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When is enough, enough?

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Here we go again...

April 24, 2018

 

I’ve written before about my dislike of the word “conflict’ in relation to the working environment. Usually when I challenge someone who’s view is that it’s a vital part of performance & creativity I don’t have to wait long before I’m wishing I hadn’t said anything at all. 

 

So why am I doing it again you may ask? Well, that’s a great question! 

My passion is working with people, many, many people over the years & I’ve yet to be in a position where anything good comes from people engaging in conflict. To me, that simply means who can argue longer & louder than everyone else & in an environment where it is not only allowed but encouraged. It boggles my mind. 

 

People are different, have different beliefs, values & of course biases. Not that you usually get the chance to talk about those because of course it doesn’t apply to those that believe that it’s the best way to behave. After all, no-one likes to be called biased do they?

 

Does that mean that I don’t have difficult (or even fierce) conversations? Of course not, Raquel would be the first person to tell me of my use of the phrase ‘the non-negotiables’. I don’t accept poor performance, nor would I stifle creativity. I just cultivate it in a different manner to others. 

 

Having a team that all buys into a shared vision is no easy fete, it can be really hard at times, really hard. Do we give up? No, you go back at it again, take feedback & move forward even if that means that you don’t agree. That doesn’t mean that you walk away without resolve, after all, the non-negotiables are already in place. 

I’m not naïve enough to say that it goes well all of the time, I just ensure that the team I work with embrace each-others strengths, know when someone has something to say & has the capability to understand or has the awareness to see someone is struggling with the

topic at hand. 

 

Try to have a discussion about your unconscious bias with a team member & see how that goes. Harvard Business, University of Virginia & The University of Washingtoncame together & created the now well-known topic of ‘Project Implicit’. A test that was specifically designed to understand our hidden bias through what was to be named ‘Implicit Association Tests’ to measure unconscious bias in the academic world. It’s a fascinating read that sets about tackling the dangers of stereotypes & prejudices & the impact this then has in the foundation of discrimination. Discriminatory behaviour they say, ranges from slights to hate crimes & very often begins with ‘negative stereotype or prejudice’. Of course, those cases are extreme & I’m not saying that everyone is a racist, however, your body language including such things as eye contact even the way you blink can give some people the belief that they are not being treated the same as others & ultimately diminish their performance.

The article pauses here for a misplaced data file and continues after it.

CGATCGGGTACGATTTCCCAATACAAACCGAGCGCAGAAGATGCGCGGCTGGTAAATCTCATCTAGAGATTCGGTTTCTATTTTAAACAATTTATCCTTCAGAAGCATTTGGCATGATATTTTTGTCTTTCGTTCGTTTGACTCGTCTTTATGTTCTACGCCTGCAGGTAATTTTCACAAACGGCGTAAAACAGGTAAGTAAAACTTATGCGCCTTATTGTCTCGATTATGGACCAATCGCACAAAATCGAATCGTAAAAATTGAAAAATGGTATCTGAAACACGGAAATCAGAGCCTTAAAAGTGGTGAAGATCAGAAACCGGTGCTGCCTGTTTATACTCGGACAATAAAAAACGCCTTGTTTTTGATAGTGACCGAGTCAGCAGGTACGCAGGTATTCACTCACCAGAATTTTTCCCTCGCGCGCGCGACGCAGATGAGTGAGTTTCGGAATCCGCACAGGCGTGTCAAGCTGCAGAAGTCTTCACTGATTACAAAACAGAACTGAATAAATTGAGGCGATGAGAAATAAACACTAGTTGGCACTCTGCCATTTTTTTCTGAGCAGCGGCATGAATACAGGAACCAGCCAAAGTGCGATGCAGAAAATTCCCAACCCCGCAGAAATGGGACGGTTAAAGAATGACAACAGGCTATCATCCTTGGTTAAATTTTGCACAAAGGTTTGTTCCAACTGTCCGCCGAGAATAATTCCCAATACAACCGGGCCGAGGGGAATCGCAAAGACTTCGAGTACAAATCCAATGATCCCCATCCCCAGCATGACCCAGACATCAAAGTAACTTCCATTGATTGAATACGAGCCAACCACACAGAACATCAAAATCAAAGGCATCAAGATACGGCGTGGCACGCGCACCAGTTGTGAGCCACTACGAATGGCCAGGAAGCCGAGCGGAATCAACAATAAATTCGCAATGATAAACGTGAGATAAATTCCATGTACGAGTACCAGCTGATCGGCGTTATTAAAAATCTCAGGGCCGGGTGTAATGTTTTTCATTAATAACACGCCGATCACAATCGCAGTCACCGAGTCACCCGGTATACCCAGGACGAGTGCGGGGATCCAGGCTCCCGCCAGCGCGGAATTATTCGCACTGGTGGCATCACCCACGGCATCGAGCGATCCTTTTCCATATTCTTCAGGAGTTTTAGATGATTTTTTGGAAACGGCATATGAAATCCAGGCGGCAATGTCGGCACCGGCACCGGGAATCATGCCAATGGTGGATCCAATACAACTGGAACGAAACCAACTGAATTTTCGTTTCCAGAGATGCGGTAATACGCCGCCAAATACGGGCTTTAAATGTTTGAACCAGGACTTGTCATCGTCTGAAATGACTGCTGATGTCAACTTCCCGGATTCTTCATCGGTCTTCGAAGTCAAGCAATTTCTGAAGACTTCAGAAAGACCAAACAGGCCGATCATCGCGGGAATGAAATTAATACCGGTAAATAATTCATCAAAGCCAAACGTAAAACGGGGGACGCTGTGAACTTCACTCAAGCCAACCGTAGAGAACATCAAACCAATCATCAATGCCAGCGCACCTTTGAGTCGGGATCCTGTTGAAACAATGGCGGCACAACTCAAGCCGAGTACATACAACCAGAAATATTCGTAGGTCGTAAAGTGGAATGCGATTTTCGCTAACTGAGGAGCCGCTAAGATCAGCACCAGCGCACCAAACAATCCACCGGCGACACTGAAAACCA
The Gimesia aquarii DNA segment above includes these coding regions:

I suppose my conscious bias tells me that I am very sensitive to the word ‘conflict’. So much so that I do have an emotional anchor to grab hold of when it’s used at work. I think I understand what people mean when they say they encourage it in meetings or in high performing teams. I trust that it’s a way to discuss difficult topics & have everyone buy into the common good. Well actually no I don’t believe that. I believe that people who use the ‘C’ word do so with the full intent & encouragement of using hostile, argumentative & at times aggressive behaviours & cultures. That’s why understanding your unconscious bias is so important for anyone who works with or manages people. It’s called unconscious for a reason; but I’ll wait to be told that you don’t have it & are the perfect leader with perfect teams with perfect employee engagement.

 

There are so many buzz words in the workplace at the moment, it’s alive with them. I’m sure before long the next wave will be upon us. 

 

One of the most common competencies that we see in businesses is communication, having the ability to communicate with people at all levels of the business in a positive way. They identify who should be involved in projects or decisions & then prepare to encourage their buy in, influencing people in a positive way to drive responsibility of the goal. I wonder how many companies could stand over their values & say that they encourage in a positive way across the business rather than the few who agree with you because of you rather than what it is you are saying? 

 

I think that the common term for people like me is ‘fluffy’. I’m quite ok with that. 

Clifford Learning & Business Consulting

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